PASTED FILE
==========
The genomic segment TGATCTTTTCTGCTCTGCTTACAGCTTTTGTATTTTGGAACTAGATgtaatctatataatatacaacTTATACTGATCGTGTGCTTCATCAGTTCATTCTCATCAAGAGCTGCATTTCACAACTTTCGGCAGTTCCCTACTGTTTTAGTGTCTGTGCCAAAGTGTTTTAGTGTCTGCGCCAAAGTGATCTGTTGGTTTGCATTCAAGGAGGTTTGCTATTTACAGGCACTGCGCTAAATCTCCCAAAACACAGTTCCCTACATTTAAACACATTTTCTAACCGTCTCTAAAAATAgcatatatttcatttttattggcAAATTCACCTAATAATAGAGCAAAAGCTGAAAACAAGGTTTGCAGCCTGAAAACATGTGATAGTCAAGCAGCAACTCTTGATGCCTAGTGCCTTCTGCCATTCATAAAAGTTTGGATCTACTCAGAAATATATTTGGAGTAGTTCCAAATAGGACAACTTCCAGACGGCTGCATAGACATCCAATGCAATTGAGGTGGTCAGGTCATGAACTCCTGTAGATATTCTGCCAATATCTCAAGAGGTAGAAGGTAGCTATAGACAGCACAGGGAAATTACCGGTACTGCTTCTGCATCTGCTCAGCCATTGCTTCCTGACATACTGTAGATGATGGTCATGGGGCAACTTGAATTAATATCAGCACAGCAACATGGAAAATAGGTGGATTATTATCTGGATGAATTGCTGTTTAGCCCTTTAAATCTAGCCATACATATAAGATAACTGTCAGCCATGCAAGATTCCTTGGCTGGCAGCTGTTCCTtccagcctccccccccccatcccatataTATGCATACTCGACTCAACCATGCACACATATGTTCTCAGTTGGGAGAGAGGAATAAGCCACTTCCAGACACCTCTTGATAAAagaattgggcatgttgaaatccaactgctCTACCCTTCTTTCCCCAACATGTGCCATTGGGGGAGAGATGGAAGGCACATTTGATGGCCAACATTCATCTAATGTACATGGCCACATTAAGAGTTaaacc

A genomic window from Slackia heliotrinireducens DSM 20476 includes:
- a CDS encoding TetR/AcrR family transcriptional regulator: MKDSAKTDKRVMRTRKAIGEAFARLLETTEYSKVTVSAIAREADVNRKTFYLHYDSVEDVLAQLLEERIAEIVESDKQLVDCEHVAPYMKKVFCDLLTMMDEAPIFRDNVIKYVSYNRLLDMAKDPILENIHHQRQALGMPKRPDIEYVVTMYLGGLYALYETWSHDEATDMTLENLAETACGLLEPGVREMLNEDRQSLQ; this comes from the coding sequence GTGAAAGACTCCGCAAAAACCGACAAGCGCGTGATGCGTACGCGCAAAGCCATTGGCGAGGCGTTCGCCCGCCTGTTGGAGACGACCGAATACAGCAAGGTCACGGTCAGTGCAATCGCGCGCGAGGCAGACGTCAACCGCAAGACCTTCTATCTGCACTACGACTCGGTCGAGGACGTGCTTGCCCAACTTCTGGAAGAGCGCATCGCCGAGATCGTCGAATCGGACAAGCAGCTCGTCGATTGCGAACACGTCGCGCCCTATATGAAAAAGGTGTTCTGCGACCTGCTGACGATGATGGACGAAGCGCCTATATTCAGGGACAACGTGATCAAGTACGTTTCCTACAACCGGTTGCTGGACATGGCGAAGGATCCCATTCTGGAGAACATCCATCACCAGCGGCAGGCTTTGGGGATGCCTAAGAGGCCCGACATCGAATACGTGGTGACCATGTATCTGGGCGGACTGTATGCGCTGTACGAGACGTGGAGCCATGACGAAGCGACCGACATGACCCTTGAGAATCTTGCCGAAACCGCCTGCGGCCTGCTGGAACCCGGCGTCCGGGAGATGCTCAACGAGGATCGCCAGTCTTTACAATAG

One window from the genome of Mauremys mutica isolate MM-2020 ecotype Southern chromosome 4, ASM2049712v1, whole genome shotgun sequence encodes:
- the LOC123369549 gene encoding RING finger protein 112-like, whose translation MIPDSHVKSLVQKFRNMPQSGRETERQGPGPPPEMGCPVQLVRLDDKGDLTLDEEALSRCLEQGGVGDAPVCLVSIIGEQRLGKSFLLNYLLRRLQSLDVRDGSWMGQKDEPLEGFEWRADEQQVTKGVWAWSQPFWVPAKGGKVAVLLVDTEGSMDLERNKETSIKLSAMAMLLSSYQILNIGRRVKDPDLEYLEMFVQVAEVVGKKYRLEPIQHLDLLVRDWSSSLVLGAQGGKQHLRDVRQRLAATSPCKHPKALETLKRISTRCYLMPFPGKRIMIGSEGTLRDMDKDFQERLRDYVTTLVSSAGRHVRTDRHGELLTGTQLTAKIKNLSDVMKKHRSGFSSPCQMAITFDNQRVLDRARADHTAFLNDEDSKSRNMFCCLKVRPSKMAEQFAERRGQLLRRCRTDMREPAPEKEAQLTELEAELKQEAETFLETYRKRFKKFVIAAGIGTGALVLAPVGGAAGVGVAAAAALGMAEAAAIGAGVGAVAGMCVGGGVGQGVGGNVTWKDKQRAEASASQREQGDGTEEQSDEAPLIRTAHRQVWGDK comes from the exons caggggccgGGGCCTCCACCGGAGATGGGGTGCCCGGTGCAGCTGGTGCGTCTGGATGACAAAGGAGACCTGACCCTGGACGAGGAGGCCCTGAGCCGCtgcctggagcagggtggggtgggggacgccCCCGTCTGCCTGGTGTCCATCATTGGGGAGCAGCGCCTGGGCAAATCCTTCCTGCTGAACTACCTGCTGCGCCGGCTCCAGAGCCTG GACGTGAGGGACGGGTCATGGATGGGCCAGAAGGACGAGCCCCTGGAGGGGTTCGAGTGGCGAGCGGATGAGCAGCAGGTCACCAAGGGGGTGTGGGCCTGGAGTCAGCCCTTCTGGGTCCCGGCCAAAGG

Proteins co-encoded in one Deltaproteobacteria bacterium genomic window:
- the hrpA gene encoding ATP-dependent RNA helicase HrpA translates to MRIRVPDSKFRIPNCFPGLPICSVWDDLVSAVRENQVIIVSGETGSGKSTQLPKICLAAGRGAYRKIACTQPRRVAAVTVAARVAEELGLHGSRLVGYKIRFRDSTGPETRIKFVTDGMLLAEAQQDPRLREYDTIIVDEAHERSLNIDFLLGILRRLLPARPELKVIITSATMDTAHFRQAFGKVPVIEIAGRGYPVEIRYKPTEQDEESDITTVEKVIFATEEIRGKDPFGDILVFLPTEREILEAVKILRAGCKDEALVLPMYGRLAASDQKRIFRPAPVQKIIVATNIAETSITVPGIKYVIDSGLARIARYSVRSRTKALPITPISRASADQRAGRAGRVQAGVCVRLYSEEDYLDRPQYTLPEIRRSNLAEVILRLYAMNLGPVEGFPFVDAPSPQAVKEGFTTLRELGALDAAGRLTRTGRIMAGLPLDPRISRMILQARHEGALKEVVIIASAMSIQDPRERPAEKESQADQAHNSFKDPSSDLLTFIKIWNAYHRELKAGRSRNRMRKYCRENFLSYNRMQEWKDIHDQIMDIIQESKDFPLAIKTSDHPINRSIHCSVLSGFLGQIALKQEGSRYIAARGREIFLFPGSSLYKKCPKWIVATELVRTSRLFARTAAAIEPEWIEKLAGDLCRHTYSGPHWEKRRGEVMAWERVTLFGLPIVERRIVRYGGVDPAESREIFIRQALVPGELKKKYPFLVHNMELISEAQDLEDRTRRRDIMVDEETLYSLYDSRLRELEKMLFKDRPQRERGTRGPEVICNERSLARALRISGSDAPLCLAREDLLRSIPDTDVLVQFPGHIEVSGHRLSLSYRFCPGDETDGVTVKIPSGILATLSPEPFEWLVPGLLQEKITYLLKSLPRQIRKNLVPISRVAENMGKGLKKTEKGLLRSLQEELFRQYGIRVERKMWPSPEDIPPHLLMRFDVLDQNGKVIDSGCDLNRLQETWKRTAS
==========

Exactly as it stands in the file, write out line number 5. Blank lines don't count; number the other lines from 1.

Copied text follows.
- the LOC123369549 gene encoding RING finger protein 112-like, whose translation MIPDSHVKSLVQKFRNMPQSGRETERQGPGPPPEMGCPVQLVRLDDKGDLTLDEEALSRCLEQGGVGDAPVCLVSIIGEQRLGKSFLLNYLLRRLQSLDVRDGSWMGQKDEPLEGFEWRADEQQVTKGVWAWSQPFWVPAKGGKVAVLLVDTEGSMDLERNKETSIKLSAMAMLLSSYQILNIGRRVKDPDLEYLEMFVQVAEVVGKKYRLEPIQHLDLLVRDWSSSLVLGAQGGKQHLRDVRQRLAATSPCKHPKALETLKRISTRCYLMPFPGKRIMIGSEGTLRDMDKDFQERLRDYVTTLVSSAGRHVRTDRHGELLTGTQLTAKIKNLSDVMKKHRSGFSSPCQMAITFDNQRVLDRARADHTAFLNDEDSKSRNMFCCLKVRPSKMAEQFAERRGQLLRRCRTDMREPAPEKEAQLTELEAELKQEAETFLETYRKRFKKFVIAAGIGTGALVLAPVGGAAGVGVAAAAALGMAEAAAIGAGVGAVAGMCVGGGVGQGVGGNVTWKDKQRAEASASQREQGDGTEEQSDEAPLIRTAHRQVWGDK comes from the exons caggggccgGGGCCTCCACCGGAGATGGGGTGCCCGGTGCAGCTGGTGCGTCTGGATGACAAAGGAGACCTGACCCTGGACGAGGAGGCCCTGAGCCGCtgcctggagcagggtggggtgggggacgccCCCGTCTGCCTGGTGTCCATCATTGGGGAGCAGCGCCTGGGCAAATCCTTCCTGCTGAACTACCTGCTGCGCCGGCTCCAGAGCCTG GACGTGAGGGACGGGTCATGGATGGGCCAGAAGGACGAGCCCCTGGAGGGGTTCGAGTGGCGAGCGGATGAGCAGCAGGTCACCAAGGGGGTGTGGGCCTGGAGTCAGCCCTTCTGGGTCCCGGCCAAAGG